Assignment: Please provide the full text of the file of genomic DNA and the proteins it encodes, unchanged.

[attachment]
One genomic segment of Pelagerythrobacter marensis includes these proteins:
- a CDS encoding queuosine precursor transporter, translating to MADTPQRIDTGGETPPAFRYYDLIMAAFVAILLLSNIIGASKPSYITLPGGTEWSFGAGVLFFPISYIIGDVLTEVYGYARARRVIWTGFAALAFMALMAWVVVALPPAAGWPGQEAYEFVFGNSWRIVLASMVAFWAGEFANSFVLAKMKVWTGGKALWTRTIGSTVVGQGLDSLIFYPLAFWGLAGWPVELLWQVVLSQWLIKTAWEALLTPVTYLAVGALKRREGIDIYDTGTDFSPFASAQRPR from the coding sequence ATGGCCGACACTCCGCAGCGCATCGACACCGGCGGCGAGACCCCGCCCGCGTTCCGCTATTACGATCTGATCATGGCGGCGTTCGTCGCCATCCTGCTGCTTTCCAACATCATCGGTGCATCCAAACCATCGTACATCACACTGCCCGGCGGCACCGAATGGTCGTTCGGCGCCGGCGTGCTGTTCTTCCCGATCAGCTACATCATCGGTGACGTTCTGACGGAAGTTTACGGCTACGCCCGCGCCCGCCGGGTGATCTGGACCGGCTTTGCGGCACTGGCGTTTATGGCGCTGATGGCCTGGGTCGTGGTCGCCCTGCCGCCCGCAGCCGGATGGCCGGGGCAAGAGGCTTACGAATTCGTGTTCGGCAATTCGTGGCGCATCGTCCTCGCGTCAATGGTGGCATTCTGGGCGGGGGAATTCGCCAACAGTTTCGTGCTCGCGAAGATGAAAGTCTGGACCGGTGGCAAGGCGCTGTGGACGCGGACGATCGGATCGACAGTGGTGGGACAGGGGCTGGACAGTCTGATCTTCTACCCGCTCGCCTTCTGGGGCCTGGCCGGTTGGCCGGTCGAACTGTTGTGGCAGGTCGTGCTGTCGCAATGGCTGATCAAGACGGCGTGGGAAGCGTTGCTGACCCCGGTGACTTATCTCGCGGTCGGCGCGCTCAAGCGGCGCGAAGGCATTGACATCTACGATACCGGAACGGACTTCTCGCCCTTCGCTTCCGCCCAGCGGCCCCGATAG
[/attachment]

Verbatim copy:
One genomic segment of Pelagerythrobacter marensis includes these proteins:
- a CDS encoding queuosine precursor transporter, translating to MADTPQRIDTGGETPPAFRYYDLIMAAFVAILLLSNIIGASKPSYITLPGGTEWSFGAGVLFFPISYIIGDVLTEVYGYARARRVIWTGFAALAFMALMAWVVVALPPAAGWPGQEAYEFVFGNSWRIVLASMVAFWAGEFANSFVLAKMKVWTGGKALWTRTIGSTVVGQGLDSLIFYPLAFWGLAGWPVELLWQVVLSQWLIKTAWEALLTPVTYLAVGALKRREGIDIYDTGTDFSPFASAQRPR from the coding sequence ATGGCCGACACTCCGCAGCGCATCGACACCGGCGGCGAGACCCCGCCCGCGTTCCGCTATTACGATCTGATCATGGCGGCGTTCGTCGCCATCCTGCTGCTTTCCAACATCATCGGTGCATCCAAACCATCGTACATCACACTGCCCGGCGGCACCGAATGGTCGTTCGGCGCCGGCGTGCTGTTCTTCCCGATCAGCTACATCATCGGTGACGTTCTGACGGAAGTTTACGGCTACGCCCGCGCCCGCCGGGTGATCTGGACCGGCTTTGCGGCACTGGCGTTTATGGCGCTGATGGCCTGGGTCGTGGTCGCCCTGCCGCCCGCAGCCGGATGGCCGGGGCAAGAGGCTTACGAATTCGTGTTCGGCAATTCGTGGCGCATCGTCCTCGCGTCAATGGTGGCATTCTGGGCGGGGGAATTCGCCAACAGTTTCGTGCTCGCGAAGATGAAAGTCTGGACCGGTGGCAAGGCGCTGTGGACGCGGACGATCGGATCGACAGTGGTGGGACAGGGGCTGGACAGTCTGATCTTCTACCCGCTCGCCTTCTGGGGCCTGGCCGGTTGGCCGGTCGAACTGTTGTGGCAGGTCGTGCTGTCGCAATGGCTGATCAAGACGGCGTGGGAAGCGTTGCTGACCCCGGTGACTTATCTCGCGGTCGGCGCGCTCAAGCGGCGCGAAGGCATTGACATCTACGATACCGGAACGGACTTCTCGCCCTTCGCTTCCGCCCAGCGGCCCCGATAG